1. Christopher James McDowell and Another v The Queen

JurisdictionEngland & Wales
CourtCourt of Appeal (Criminal Division)
JudgeLord Justice Pitchford
Judgment Date19 February 2015
Neutral Citation[2015] EWCA Crim 173
Docket NumberCase Nos: 201305268 C3
Date19 February 2015

[2015] EWCA Crim 173

IN THE COURT OF APPEAL (CRIMINAL DIVISION)

ON APPEAL FROM

Guildford Crown Court

His Honour Judge Critchlow, the Recorder of Guildford

Leicester Crown Court

His Honour Judge Head

Royal Courts of Justice

Strand, London, WC2A 2LL

Before:

Lord Justice Pitchford

Mr Justice Knowles

and

THE RECORDER OF LIVERPOOL

Case Nos: 201305268 C3

201400474 B4

Between:
1. Christopher James McDowell
2. Harjit Sarana Singh
Appellants
and
The Queen
Respondent

Giles Bedloe or the First Appellant

Paul Prior for the Second Appellant

Kennedy Talbot for the Respondent in the case of the second appellant

Hearing dates: 11th December 2014

Lord Justice Pitchford

The issues

1

This is a judgment of the court to which each member of the court has contributed. Christopher James McDowell renews his application for leave to appeal against a confiscation order; Harjit Sarana Singh appeals against a confiscation order with the leave of the single judge. Their cases have been listed together because they raise common issues concerning (1) the application of the test "property obtained as a result of or in connection with criminal conduct" in section 76(4) of the Proceeds of Crime Act 2002 (" POCA"), (2) the lifting of the corporate veil and (3) the application of Article 1 First Protocol ECHR ("A1P1") in the assessment of 'benefit' for the purposes of section 6(4) POCA.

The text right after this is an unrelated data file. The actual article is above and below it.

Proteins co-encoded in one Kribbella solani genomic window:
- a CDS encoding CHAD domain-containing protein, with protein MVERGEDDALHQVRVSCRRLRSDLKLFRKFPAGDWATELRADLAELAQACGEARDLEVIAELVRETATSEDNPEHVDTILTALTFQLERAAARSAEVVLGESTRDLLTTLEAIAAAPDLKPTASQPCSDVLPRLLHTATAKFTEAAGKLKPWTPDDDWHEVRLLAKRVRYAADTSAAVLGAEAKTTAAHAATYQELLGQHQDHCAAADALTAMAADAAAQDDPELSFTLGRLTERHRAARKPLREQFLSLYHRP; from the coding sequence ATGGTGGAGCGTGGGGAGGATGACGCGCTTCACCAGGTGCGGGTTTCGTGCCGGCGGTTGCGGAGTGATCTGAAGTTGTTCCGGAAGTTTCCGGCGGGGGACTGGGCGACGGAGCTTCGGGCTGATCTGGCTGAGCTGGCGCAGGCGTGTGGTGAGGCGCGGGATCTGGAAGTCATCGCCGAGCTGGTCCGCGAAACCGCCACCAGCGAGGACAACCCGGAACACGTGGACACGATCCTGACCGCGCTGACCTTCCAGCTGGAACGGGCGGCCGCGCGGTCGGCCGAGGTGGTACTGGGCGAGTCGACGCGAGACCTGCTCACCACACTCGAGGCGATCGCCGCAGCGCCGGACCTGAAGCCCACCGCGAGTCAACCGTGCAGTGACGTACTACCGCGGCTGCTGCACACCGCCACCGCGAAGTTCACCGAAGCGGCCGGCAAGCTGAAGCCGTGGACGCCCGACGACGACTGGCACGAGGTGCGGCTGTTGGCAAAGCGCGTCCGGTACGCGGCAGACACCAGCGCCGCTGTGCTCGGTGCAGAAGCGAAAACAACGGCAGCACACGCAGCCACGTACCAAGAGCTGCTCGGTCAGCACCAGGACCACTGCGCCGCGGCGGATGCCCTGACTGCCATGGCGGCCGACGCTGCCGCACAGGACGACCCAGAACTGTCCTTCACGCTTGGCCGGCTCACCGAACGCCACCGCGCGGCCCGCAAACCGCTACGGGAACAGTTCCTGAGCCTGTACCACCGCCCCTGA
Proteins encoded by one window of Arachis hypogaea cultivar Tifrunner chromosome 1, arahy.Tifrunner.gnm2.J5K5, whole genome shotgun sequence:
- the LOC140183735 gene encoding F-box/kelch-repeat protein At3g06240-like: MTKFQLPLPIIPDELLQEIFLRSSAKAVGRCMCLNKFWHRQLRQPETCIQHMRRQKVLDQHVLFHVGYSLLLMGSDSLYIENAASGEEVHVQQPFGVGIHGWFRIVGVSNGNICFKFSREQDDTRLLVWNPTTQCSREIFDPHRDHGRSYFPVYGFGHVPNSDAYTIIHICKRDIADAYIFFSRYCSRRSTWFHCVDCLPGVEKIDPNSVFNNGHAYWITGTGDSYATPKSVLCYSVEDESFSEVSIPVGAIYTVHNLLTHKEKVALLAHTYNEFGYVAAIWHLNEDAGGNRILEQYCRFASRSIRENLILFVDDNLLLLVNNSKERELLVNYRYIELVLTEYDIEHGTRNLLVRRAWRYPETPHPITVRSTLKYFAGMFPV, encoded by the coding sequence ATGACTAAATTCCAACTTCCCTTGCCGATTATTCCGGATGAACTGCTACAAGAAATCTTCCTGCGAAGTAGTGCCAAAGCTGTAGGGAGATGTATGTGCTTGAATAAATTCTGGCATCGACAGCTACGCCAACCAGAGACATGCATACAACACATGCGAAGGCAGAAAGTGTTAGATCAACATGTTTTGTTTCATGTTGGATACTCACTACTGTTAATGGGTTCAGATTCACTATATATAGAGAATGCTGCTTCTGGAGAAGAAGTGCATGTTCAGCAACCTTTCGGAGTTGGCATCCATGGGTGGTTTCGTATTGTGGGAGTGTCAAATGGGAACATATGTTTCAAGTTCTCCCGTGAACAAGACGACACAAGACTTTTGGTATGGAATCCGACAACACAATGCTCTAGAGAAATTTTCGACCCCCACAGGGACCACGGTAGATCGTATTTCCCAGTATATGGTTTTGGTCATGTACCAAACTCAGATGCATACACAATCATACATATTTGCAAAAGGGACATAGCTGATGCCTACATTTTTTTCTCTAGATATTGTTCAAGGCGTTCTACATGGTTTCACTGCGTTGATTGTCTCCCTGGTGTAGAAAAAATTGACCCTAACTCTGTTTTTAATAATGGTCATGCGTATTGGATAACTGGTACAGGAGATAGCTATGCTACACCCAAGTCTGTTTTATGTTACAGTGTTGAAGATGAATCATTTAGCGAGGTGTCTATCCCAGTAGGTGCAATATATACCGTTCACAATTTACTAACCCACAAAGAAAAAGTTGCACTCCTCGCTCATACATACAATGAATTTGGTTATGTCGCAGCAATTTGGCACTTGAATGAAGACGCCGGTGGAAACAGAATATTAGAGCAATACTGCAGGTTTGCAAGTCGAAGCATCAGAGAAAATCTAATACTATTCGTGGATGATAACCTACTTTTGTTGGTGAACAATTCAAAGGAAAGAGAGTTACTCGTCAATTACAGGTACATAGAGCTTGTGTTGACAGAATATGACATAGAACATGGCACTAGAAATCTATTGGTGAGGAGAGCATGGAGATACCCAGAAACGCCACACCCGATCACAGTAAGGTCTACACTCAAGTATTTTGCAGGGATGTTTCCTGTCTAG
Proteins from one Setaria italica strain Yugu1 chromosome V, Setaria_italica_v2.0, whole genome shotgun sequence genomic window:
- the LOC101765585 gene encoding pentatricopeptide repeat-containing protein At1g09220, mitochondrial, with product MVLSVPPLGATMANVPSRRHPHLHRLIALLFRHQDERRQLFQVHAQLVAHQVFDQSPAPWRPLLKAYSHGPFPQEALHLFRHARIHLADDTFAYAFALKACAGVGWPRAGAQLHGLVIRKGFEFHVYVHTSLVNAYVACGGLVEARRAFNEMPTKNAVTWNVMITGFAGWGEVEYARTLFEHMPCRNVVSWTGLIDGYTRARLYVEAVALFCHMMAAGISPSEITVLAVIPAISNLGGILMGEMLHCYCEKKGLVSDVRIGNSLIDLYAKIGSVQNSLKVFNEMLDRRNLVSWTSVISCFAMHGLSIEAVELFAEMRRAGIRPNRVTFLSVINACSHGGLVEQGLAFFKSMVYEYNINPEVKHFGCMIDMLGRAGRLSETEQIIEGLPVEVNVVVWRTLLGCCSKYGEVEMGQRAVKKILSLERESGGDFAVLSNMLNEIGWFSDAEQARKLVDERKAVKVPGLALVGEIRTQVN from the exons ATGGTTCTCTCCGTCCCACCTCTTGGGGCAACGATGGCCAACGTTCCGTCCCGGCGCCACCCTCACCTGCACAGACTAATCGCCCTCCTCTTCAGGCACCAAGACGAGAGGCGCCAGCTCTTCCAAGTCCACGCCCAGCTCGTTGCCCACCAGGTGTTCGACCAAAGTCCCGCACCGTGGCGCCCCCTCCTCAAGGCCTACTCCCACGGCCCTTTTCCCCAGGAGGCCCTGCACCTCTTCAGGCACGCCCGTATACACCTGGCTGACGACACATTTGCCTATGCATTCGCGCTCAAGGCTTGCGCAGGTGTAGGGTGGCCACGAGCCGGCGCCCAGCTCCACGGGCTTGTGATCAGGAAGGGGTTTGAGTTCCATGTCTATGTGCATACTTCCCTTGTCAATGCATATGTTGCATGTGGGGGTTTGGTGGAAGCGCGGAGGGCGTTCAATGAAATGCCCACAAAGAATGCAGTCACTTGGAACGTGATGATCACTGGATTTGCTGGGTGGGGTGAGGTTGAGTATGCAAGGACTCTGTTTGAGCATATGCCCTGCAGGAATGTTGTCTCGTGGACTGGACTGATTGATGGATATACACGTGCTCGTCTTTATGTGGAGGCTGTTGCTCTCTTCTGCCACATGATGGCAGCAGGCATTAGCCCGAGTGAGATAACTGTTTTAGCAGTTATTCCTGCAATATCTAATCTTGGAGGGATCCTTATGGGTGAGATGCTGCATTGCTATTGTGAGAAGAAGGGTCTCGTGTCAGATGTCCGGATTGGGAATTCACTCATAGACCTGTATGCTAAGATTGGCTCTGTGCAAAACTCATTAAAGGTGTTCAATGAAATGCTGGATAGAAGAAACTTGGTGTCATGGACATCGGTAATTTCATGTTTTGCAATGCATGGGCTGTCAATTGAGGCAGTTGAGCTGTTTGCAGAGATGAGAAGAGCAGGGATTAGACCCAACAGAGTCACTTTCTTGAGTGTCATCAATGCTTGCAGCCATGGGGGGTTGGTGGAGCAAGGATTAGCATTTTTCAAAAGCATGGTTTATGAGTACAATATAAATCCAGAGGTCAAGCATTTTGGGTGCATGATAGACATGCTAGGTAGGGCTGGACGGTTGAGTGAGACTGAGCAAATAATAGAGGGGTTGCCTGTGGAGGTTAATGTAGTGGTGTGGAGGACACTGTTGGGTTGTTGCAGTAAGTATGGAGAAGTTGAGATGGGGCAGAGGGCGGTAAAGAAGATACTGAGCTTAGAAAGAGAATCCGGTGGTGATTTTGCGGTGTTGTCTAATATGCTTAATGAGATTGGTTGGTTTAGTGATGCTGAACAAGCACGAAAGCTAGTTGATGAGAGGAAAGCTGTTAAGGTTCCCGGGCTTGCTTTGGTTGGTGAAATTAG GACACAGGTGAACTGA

2

The cases have the following features in common:

(i) Each appellant openly carried on business through a company of which he was the sole shareholder and director;

(ii) McDowell argues that his criminal conduct comprised trading while unlicensed; Singh that his criminal conduct comprised trading while unregistered. Each claims that his 'benefit' was acquired not from criminal conduct but from lawful trading;

(iii) The Crown Court lifted the corporate veil and treated all the company receipts earned through trading while unlicensed/unregistered as the receipts of the appellant personally;

(iv) The benefit assessed under sections 6(4) and 76(4) POCA was the sum of the appellant's receipts from trading. The appellants argue that the assessment was disproportionate because the Crown Court failed to give credit for the cost of trading;

(v) The confiscation order was for the agreed sum of the appellant's available assets but that sum was substantially smaller than the certified assessment of benefit obtained by general or particular criminal conduct.

3

Each of the appellants appeals against the Crown Court's finding as to the sum of benefit obtained from his criminal conduct pursuant to section 6(4) and (5)(a) and section 7(1) POCA on the grounds that:

(1) He earned receipts from 'lawful' trading and not from criminal conduct (the criminal conduct point);

(2) Neither on the concealment nor on the evasion principle was it appropriate to lift the corporate veil so as to treat the receipts of the company as the receipts of the appellant personally (the lifting the veil point); and

(3) Further, and in any event, assessment of benefit as the gross receipts of trading, lawful but for the absence of a licence or registration, was a disproportionate means of achieving the legitimate aim of depriving the appellant of the proceeds of his criminal conduct (the A1P1 point).

4

The respondent to the appeal of Singh argues that: